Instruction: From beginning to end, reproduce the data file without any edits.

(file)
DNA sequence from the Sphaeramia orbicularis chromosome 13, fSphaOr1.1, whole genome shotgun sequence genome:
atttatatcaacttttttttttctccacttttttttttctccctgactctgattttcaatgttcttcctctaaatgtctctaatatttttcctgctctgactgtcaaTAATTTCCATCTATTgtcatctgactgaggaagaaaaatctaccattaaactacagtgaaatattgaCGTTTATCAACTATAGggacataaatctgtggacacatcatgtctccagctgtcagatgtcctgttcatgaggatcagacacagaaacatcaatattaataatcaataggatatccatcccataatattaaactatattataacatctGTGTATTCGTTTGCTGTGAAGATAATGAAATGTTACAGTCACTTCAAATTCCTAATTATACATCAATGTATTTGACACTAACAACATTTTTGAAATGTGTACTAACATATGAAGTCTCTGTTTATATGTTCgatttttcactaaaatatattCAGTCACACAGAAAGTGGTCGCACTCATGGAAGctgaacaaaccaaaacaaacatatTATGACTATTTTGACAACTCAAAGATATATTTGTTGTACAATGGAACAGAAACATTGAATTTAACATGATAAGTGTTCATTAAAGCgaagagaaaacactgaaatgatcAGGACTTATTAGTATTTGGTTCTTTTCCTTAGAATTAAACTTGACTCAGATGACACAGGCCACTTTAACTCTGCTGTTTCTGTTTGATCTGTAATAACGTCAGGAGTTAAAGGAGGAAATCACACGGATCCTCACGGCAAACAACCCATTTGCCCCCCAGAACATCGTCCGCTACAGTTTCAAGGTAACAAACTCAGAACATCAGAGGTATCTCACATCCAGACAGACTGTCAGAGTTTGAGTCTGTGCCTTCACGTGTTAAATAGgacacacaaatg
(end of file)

DNA sequence from the Sphaeramia orbicularis chromosome 13, fSphaOr1.1, whole genome shotgun sequence genome:
atttatatcaacttttttttttctccacttttttttttctccctgactctgattttcaatgttcttcctctaaatgtctctaatatttttcctgctctgactgtcaaTAATTTCCATCTATTgtcatctgactgaggaagaaaaatctaccattaaactacagtgaaatattgaCGTTTATCAACTATAGggacataaatctgtggacacatcatgtctccagctgtcagatgtcctgttcatgaggatcagacacagaaacatcaatattaataatcaataggatatccatcccataatattaaactatattataacatctGTGTATTCGTTTGCTGTGAAGATAATGAAATGTTACAGTCACTTCAAATTCCTAATTATACATCAATGTATTTGACACTAACAACATTTTTGAAATGTGTACTAACATATGAAGTCTCTGTTTATATGTTCgatttttcactaaaatatattCAGTCACACAGAAAGTGGTCGCACTCATGGAAGctgaacaaaccaaaacaaacatatTATGACTATTTTGACAACTCAAAGATATATTTGTTGTACAATGGAACAGAAACATTGAATTTAACATGATAAGTGTTCATTAAAGCgaagagaaaacactgaaatgatcAGGACTTATTAGTATTTGGTTCTTTTCCTTAGAATTAAACTTGACTCAGATGACACAGGCCACTTTAACTCTGCTGTTTCTGTTTGATCTGTAATAACGTCAGGAGTTAAAGGAGGAAATCACACGGATCCTCACGGCAAACAACCCATTTGCCCCCCAGAACATCGTCCGCTACAGTTTCAAGGTAACAAACTCAGAACATCAGAGGTATCTCACATCCAGACAGACTGTCAGAGTTTGAGTCTGTGCCTTCACGTGTTAAATAGgacacacaaatg